Katrina and the Mighty Alien

My adopted parents kept the shuttle that took me to earth. Neither of them was particularly tech savvy, and even if they had been, intergalactic space travel is pretty advanced science here on Earth. I was a baby when it landed, so it’s not like I was steering. So, it was pretty busted up, and sitting in a garage for 40 years hasn’t done it any favors. I should have started working on this earlier, but with the sea level rising, everybody is feeling that way.

Katrina arrives in the afternoon. We’ve worked together for years. She a tech expert. She’s in pretty high demand lately. For the past 15 years, most people pretended she didn’t exist. Prior to that, she was incredibly popular. Smart and beautiful. A hero that used more than just her fists. Then she started talking about climate change, and particularly about legislative solutions. Suddenly, she was the most hated person in the world, or at least among right wing pundits.

“Let’s see what we have here,” she says, and starts pulling the engine apart.

“I understand if you’re too busy.”

“I need a break. And for me, getting to mess around with an alien spaceship is a break. Sheesh, this is amazing. I wish you’d shown me this earlier.”

“Think you can get it running?”

“I can get anything to work, given enough time? How soon do you need this?”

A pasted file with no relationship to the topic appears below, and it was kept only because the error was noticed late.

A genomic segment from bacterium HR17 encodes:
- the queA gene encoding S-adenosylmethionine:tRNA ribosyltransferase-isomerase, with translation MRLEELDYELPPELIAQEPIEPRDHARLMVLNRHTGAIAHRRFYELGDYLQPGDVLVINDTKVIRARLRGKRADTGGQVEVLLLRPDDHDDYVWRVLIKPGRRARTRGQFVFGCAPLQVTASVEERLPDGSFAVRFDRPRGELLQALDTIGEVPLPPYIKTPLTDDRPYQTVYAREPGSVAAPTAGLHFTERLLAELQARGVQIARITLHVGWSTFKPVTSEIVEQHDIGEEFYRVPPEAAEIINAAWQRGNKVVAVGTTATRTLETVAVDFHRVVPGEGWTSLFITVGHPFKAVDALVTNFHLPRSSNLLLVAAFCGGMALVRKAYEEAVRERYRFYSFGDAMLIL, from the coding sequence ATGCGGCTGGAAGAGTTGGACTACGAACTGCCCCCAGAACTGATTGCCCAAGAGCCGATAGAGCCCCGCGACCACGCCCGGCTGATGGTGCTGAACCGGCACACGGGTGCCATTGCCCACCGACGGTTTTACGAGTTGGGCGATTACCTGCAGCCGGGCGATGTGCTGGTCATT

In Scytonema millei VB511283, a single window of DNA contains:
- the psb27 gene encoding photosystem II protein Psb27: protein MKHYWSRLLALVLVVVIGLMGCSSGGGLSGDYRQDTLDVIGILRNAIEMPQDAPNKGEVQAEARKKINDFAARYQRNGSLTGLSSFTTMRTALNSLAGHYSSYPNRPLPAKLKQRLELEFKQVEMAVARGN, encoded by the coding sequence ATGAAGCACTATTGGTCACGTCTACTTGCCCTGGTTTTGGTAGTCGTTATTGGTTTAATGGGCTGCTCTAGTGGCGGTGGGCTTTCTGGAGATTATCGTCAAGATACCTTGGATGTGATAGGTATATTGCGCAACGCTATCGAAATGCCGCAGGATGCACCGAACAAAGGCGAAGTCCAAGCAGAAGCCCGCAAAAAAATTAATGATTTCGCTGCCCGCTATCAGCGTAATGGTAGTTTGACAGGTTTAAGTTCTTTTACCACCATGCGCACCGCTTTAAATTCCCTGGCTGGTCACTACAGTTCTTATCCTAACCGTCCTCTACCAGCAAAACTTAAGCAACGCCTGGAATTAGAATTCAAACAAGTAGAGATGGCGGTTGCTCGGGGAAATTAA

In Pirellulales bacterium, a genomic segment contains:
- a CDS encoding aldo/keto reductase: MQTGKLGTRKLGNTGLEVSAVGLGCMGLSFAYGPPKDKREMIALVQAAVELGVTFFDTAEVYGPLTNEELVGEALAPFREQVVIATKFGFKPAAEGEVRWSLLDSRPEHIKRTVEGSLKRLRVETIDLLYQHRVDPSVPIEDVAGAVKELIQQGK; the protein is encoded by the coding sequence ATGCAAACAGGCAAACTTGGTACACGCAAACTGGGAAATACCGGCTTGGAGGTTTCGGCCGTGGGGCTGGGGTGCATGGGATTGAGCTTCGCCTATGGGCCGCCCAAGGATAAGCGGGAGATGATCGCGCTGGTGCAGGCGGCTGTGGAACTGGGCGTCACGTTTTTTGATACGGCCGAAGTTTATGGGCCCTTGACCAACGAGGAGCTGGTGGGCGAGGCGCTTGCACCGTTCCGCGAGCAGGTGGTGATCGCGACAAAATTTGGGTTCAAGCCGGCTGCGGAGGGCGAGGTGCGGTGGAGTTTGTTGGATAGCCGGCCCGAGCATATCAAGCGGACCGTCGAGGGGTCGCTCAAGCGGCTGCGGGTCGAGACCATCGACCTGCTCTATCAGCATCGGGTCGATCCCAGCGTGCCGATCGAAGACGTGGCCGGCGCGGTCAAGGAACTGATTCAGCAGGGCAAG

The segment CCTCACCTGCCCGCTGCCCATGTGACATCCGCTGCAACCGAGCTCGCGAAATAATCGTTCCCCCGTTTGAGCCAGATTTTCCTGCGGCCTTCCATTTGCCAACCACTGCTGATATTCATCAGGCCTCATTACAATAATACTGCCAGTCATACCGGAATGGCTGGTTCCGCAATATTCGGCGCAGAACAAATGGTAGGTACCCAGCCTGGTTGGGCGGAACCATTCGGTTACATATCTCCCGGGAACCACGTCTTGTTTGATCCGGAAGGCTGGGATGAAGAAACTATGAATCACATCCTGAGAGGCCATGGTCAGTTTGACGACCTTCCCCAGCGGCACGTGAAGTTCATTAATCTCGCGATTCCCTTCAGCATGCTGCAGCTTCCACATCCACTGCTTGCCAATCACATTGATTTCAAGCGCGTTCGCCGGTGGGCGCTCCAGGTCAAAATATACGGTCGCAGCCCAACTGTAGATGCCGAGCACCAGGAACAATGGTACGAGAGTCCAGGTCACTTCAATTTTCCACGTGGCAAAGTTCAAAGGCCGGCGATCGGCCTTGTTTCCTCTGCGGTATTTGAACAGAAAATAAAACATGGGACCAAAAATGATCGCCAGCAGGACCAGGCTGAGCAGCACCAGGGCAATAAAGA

“You’re the expert, how much time do we have?” I say.

Suddenly, it dawns on her what I’m trying to do. She fully takes in the dimensions of the craft.

“You can’t fit in this.”

“No.”

“Let’s take a walk.”

My neighborhood is reasonably nice. Under normal conditions, there are kids playing in neatly tended lawns. But now, most of my neighbors have fled, heading away from the coast. Some are still around. People who need to still be here for their jobs, and don’t have savings to live off of. Some people who don’t believe there’s anything to worry about, and others who are still holding out hope that a solution will come, waiting until the last possible moment to give up.

Katrina is taking it all in. I’m sure she notices the unmarked security cars patrolling the neighborhood. The whole area might be flooded, but in the meantime, nobody better loot from the empty houses.

“He’s your son,” she says, “And you’re going to send him off the planet?”

“When faced it catastrophic environmental collapse, that’s what my parents did.”

“My parents spanked me for writing on the walls. I’d like to believe that if I had a child, I could do better than them.”

I pick up garbage as we walk along. It’s weird that with the decreased population here, the amount of litter seems to grow.

“We did try to do better. I know you were more outspoken, but I did those PSA’s. I talked to people, tried to influence politicians. I know I could have done more…”

“You did a lot. It doesn’t feel that way because I got labelled a communist and a hysterical woman, while you still got to be a hero.”

“And now you’re the hero again.”

“For the moment. If the carbon-eaters work. If we can get enough of them running. If a committee doesn’t suddenly cut off funding because climate change is just a hoax. No matter how you look at it, some people will be saved, and some will be lost, and only the lost will be my fault.”